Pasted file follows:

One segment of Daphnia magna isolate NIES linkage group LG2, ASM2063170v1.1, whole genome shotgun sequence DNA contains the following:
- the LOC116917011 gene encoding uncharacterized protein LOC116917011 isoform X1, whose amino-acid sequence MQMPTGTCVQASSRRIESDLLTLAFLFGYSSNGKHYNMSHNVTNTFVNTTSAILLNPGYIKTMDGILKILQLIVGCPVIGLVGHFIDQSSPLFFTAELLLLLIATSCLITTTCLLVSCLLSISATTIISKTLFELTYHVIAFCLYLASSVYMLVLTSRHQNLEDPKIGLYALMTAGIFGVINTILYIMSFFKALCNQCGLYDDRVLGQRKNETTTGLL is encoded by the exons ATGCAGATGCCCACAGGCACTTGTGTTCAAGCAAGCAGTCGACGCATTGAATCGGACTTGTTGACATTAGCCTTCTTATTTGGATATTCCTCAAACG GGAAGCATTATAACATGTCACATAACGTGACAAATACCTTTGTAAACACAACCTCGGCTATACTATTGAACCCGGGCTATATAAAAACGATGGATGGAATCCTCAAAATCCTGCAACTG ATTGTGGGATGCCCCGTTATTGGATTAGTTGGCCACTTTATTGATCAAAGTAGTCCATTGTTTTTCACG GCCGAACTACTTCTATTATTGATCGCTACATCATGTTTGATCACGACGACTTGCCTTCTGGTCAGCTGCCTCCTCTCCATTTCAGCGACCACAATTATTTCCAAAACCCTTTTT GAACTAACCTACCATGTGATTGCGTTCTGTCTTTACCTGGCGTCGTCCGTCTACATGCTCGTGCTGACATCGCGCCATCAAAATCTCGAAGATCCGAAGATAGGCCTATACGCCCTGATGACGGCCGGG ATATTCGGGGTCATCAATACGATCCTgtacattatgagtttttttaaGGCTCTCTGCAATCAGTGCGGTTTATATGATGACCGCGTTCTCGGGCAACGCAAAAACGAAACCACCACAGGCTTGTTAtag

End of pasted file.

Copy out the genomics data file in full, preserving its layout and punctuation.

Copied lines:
One segment of Daphnia magna isolate NIES linkage group LG2, ASM2063170v1.1, whole genome shotgun sequence DNA contains the following:
- the LOC116917011 gene encoding uncharacterized protein LOC116917011 isoform X1, whose amino-acid sequence MQMPTGTCVQASSRRIESDLLTLAFLFGYSSNGKHYNMSHNVTNTFVNTTSAILLNPGYIKTMDGILKILQLIVGCPVIGLVGHFIDQSSPLFFTAELLLLLIATSCLITTTCLLVSCLLSISATTIISKTLFELTYHVIAFCLYLASSVYMLVLTSRHQNLEDPKIGLYALMTAGIFGVINTILYIMSFFKALCNQCGLYDDRVLGQRKNETTTGLL is encoded by the exons ATGCAGATGCCCACAGGCACTTGTGTTCAAGCAAGCAGTCGACGCATTGAATCGGACTTGTTGACATTAGCCTTCTTATTTGGATATTCCTCAAACG GGAAGCATTATAACATGTCACATAACGTGACAAATACCTTTGTAAACACAACCTCGGCTATACTATTGAACCCGGGCTATATAAAAACGATGGATGGAATCCTCAAAATCCTGCAACTG ATTGTGGGATGCCCCGTTATTGGATTAGTTGGCCACTTTATTGATCAAAGTAGTCCATTGTTTTTCACG GCCGAACTACTTCTATTATTGATCGCTACATCATGTTTGATCACGACGACTTGCCTTCTGGTCAGCTGCCTCCTCTCCATTTCAGCGACCACAATTATTTCCAAAACCCTTTTT GAACTAACCTACCATGTGATTGCGTTCTGTCTTTACCTGGCGTCGTCCGTCTACATGCTCGTGCTGACATCGCGCCATCAAAATCTCGAAGATCCGAAGATAGGCCTATACGCCCTGATGACGGCCGGG ATATTCGGGGTCATCAATACGATCCTgtacattatgagtttttttaaGGCTCTCTGCAATCAGTGCGGTTTATATGATGACCGCGTTCTCGGGCAACGCAAAAACGAAACCACCACAGGCTTGTTAtag